Source: Kickstarter.com & Mike Mooneyham of the Post and Courier
As you know, we reinvest the majority of any money we make from advertising on TNAStars.com back into the wrestling business. So far, we’ve used those funds to purchase a variety of merchandise to give away to you, our readers. We’ve also used some of those funds to invest, via Kickstarter.com, in Mickie James‘ upcoming country music album. Well, we recently used some of those funds to invest in an upcoming unauthorized (i.e. not WWE-financed or approved) documentary of the original Extreme Championship Wrestling.
For those of you interested in learning more about the documentary on Kickstarter.com, you can click here.
Recently, Mike Mooneyham of the Post and Courier talked to John Philapavage – the man behind the documentary. Here are some highlights from that interview.
Why Produce This Film:
We like to call this the study of a subculture’s subculture. Pro wrestling is a world that is an odd island to most people. In the 1990s, Extreme Championship Wrestling was the bizarre underground of that subculture. We wanted to bring the fascinating behind-the-scenes story of this promotion to the mainstream, its ups and its downs, from its beginning in the early ‘90s all the way into 2012.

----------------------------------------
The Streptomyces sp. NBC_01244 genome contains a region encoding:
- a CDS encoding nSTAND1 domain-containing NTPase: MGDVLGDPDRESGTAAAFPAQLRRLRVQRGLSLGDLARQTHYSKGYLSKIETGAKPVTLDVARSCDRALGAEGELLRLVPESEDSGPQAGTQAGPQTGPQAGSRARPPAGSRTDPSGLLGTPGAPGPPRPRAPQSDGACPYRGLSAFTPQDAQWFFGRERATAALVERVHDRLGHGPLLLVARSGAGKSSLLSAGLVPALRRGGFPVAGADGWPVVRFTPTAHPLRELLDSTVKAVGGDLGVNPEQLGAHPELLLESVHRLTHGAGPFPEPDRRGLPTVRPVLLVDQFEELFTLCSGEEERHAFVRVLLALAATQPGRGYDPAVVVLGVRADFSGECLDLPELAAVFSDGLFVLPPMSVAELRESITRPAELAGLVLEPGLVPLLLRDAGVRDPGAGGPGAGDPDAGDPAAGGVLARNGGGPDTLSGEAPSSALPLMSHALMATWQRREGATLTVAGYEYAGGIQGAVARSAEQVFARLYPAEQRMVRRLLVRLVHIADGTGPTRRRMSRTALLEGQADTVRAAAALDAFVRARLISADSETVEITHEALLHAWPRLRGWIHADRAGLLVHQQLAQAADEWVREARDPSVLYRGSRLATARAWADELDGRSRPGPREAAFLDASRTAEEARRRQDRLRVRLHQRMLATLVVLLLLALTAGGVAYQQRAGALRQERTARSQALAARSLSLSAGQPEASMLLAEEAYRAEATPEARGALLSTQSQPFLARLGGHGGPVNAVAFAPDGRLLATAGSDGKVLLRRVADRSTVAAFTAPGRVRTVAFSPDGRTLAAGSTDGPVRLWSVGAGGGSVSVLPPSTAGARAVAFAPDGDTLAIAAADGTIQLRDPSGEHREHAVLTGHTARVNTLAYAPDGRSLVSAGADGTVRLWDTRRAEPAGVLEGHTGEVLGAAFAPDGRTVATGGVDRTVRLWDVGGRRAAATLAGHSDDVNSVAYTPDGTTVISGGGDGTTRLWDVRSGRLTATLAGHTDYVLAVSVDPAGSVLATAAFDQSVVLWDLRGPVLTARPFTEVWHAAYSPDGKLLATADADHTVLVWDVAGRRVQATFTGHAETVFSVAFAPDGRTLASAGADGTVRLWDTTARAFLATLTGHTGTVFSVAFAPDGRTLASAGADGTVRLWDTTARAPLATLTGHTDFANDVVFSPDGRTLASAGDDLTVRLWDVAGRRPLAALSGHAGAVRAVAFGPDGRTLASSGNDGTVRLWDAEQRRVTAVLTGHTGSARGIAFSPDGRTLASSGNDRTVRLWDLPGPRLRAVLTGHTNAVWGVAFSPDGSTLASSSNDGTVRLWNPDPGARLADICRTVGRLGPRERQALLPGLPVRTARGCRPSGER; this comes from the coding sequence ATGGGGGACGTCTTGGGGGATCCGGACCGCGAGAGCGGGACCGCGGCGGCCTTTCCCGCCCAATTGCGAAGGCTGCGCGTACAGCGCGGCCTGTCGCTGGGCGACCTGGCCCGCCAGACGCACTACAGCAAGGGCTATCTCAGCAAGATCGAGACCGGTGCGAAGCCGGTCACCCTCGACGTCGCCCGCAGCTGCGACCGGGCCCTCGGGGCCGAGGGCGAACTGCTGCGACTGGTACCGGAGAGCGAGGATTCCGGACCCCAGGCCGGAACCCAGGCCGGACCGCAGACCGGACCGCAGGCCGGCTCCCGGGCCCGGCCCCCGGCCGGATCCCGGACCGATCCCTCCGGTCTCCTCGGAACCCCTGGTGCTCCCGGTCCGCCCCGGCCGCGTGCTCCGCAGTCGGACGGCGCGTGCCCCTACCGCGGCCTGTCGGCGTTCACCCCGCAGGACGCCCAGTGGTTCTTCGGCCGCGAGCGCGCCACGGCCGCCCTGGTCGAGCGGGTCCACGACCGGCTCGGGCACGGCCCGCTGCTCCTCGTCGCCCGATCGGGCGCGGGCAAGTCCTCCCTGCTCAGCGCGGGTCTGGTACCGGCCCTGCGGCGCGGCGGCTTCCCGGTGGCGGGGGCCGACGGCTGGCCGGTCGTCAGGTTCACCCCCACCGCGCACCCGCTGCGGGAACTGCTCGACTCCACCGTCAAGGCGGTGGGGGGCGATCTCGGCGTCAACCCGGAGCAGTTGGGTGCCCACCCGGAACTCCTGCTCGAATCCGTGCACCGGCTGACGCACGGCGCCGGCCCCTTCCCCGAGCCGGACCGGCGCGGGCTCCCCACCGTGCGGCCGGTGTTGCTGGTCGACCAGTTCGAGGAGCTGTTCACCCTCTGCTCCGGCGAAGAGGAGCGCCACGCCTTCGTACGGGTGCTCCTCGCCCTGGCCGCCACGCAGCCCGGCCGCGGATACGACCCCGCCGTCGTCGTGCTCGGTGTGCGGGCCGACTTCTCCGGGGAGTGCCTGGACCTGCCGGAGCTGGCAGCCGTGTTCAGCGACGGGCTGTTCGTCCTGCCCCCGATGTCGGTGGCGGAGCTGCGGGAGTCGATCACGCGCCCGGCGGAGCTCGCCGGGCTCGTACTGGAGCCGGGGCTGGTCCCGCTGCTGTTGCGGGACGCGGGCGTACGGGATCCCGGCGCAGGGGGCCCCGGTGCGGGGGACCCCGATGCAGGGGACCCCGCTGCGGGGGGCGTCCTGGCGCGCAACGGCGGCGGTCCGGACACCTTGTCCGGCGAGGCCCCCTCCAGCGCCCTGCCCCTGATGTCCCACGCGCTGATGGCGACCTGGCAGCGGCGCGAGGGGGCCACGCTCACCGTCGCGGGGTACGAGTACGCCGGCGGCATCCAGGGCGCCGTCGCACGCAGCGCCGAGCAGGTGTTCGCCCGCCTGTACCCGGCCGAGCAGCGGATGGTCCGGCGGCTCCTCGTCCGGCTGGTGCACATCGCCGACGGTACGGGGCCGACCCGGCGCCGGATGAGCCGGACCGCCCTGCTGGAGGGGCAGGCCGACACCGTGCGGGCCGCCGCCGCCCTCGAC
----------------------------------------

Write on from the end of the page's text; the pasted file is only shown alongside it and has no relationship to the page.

How Far Along is the Project:
We’re about a week or 10 days from having a first draft with just interviews — no music, b-roll, photos or anything else. There are still little pieces of footage trickling out and a few new things to work in, so it’s a long process. The next two months are going to be killer.
Why Should You See This Documentary:
I honestly think this is must-see because it’s the first wrestling documentary in a long time that I think a wrestling fan can show their sister and/or their mother, and it might spark intelligent conversation. I think it will open a lot of eyes, both to the positives and the negatives of the business, but ECW specifically. There is a lot of positive and negative to that legacy they’ve left, and I think a lot of fans are too close to it, or feel they have it clearly defined. I’d take your non-fan friend to see it with you, so you have both perspectives to the discussion once you see it, on the drive home.
Some Comments on Why Paul Heyman Isn’t In The Film:
Heyman was terribly elusive during the many years it took us to make this film. I think he likes to control the room, so to speak, and I don’t think he was interested in dealing with the questions we were asking. I also think he figured we were so small, it might never amount to anything. He’s a very calculated guy, and I can appreciate that.